Once diagnosis is made, the treatment plan is equally important for the athlete to achieve best positive outcomes, whether it is to treat conservatively or with surgical intervention. Conservative rehabilitation can range from a couple weeks to months; rest, assessing footwear/biomechanics, and altering activities can be included . Unfortunately, there are few reports of positive outcomes with conservative treatment plans . Surgical management via fasciotomy is considered when intracompartmental pressures surpass normal compartment standards: normal pressure is 0 to < 10mmHg and resting pressures exceeding 15mmHg or 1-2 minutes post-exercise >30mmHg [1,2,8].
The review of five collegiate athletes (age =19.5±1.5) who suffered symptoms of ECS within the same calendar year. Two athletes suffered from unilateral ECS (anterior & lateral), two athletes suffered from bilateral ECS (1 anterior & lateral, 1 all four compartments), and one athlete suffered bilateral ECS (1 posterior, 1 anterior & lateral) on two separate occasions during the year. Unknown factors that were not reported were footwear choices, pre-existing injuries, and biomechanical issues. The uniqueness of this cluster of ECS injuries at the university was the randomness between athletes.
1. Four females and one male athlete made up the examined group.
2. Five different sports were played: females (softball, volleyball, soccer, and lacrosse) and male (cross country).
3. Five different training surfaces were used: multifunctional composite surface, traditional hardwood surface, SportTurf synthetic grass, and a combination of street surfaces and natural grass for cross country training and competitions.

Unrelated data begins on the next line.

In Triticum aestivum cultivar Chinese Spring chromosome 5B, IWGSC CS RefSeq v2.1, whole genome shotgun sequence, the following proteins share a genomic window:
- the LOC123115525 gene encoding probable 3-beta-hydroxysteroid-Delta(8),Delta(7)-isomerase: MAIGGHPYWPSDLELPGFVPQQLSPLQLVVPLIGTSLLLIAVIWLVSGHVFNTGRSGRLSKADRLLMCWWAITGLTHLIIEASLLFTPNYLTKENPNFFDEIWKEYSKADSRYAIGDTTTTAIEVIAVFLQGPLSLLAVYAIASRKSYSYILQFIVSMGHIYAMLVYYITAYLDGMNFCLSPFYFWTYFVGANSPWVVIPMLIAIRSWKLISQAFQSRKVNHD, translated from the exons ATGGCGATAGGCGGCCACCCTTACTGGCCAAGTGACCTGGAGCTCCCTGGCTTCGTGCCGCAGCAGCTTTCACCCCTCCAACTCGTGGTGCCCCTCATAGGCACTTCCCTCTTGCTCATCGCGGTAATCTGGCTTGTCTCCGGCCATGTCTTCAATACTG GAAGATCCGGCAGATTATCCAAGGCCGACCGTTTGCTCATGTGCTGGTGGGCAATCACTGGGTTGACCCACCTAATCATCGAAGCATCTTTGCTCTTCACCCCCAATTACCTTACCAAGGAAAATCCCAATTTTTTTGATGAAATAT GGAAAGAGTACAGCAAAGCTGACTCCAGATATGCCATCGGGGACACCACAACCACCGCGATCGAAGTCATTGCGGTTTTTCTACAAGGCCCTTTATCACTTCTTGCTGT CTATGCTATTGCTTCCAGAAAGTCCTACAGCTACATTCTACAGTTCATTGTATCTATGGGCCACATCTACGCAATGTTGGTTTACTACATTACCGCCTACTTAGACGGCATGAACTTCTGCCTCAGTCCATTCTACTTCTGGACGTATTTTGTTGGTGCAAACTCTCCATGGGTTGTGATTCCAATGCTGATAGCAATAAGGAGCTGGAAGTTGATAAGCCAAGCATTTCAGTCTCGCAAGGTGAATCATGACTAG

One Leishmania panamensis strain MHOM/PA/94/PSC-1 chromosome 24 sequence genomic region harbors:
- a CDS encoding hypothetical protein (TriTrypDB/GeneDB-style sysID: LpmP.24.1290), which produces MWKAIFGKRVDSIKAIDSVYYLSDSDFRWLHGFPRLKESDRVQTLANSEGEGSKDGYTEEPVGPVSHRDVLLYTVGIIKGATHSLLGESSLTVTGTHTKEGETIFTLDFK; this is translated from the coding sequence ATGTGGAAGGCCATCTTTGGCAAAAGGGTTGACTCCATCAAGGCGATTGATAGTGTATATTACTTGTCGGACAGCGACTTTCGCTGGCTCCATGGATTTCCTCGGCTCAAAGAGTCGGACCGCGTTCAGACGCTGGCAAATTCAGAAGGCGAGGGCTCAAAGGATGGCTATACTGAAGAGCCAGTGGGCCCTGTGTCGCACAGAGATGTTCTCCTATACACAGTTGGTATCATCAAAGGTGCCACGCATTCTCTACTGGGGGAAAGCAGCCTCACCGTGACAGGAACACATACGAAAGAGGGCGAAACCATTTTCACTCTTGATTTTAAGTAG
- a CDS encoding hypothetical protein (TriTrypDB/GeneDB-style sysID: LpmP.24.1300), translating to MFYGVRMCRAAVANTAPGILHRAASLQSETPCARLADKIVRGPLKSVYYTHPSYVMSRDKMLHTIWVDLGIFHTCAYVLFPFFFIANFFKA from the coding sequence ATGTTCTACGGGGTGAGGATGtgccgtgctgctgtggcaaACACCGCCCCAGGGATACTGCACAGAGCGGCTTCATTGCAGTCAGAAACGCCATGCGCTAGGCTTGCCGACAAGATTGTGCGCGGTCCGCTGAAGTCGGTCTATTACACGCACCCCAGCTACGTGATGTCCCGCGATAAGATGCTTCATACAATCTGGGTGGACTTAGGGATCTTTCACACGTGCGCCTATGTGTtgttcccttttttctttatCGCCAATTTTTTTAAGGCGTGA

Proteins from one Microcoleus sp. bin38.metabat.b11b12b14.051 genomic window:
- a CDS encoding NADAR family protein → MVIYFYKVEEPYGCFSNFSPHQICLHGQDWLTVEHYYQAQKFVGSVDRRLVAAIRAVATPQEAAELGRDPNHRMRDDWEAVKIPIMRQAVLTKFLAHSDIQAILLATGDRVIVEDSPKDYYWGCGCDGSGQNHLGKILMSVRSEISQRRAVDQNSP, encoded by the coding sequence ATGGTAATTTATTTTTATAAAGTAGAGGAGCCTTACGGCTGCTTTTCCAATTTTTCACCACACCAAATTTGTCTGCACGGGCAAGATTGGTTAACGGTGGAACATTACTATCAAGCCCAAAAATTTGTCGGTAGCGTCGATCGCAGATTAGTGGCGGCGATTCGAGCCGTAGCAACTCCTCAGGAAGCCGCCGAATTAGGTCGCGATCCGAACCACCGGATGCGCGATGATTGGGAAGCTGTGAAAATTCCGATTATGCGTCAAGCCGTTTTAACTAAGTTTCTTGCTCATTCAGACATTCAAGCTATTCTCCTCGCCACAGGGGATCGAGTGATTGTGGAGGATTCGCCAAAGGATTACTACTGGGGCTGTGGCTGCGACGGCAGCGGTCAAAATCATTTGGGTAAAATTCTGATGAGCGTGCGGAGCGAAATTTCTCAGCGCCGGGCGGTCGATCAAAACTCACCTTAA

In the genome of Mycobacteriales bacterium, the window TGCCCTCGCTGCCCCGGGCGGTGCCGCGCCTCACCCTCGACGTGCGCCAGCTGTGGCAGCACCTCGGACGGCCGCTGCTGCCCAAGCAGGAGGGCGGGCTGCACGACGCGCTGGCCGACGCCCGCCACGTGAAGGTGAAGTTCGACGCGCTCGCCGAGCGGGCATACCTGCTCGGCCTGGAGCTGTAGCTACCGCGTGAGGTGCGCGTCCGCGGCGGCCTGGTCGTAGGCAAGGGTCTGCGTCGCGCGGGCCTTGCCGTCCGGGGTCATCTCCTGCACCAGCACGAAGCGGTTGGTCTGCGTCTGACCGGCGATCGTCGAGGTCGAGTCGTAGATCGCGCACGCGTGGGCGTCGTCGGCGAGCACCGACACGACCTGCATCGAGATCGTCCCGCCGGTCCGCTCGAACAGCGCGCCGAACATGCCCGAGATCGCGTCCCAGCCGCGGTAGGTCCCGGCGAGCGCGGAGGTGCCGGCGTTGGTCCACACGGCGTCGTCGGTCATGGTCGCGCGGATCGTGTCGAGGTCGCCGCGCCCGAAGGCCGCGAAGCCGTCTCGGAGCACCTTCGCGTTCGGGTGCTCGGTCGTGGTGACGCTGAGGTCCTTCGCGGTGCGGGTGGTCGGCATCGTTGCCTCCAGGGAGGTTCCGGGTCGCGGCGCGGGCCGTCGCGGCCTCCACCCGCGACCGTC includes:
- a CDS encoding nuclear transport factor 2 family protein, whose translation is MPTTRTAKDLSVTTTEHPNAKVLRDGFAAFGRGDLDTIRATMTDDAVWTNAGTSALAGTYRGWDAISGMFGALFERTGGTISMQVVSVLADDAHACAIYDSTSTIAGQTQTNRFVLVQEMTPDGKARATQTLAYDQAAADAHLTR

4. Four athletes were in-season and one was out of season at onset of ECS.
5. Three cases (all female) needed surgical fasciotomies to release compartment pressure.
6. Two cases (one female and the male athlete) were treated conservatively with rehabilitation.
The only common factor that was found between the athletes was that they all reported being freshman or sophomore standing at the university. One of the female athletes transferred as a sophomore from a Junior College before the season started (Table 1)
Table 1:Reported athlete compartment pressures and treatments.
ECS injuries can be attributed to many issues: running surface, footwear, abnormal gait, acute direct trauma, or chronic repetitive activities. In the presented case, five individuals were diagnosed with ECS within one academic year. Upon examination, the one common factor that all the student-athletes shared was class standing at the university. All five students were either freshman or a transfer sophomore to the university and their respected sport. When gathering the athlete’s history, it was determined that the student-athletes experienced an increase in exercise intensity and volume when they transitioned from high school and/or Junior College athletics. As previously discussed, exercise intensity and volume can be a contributing factor in the development of ECS. A more concerted effort may be needed to ensure adequate time allotment for young athletes to properly adapt to and recover from the increased physical demands places on their bodies.
Continued research and study is needed to develop a clinically sound criterion that can be used for diagnosis of ECS. Collecting a comprehensive health/activity history, considering anatomical structures, and assessing possible intrinsic and extrinsic factors can direct the possible diagnosis. In addition, reducing the time to diagnosis could decrease the possibility of irreversible nerve/tissue impairment and increase the likelihood for a more timely recovery.
© 2019 Suzanne E Kitts. This is an open access article distributed under the terms of the Creative Commons Attribution License , which permits unrestricted use, distribution, and build upon your work non-commercially.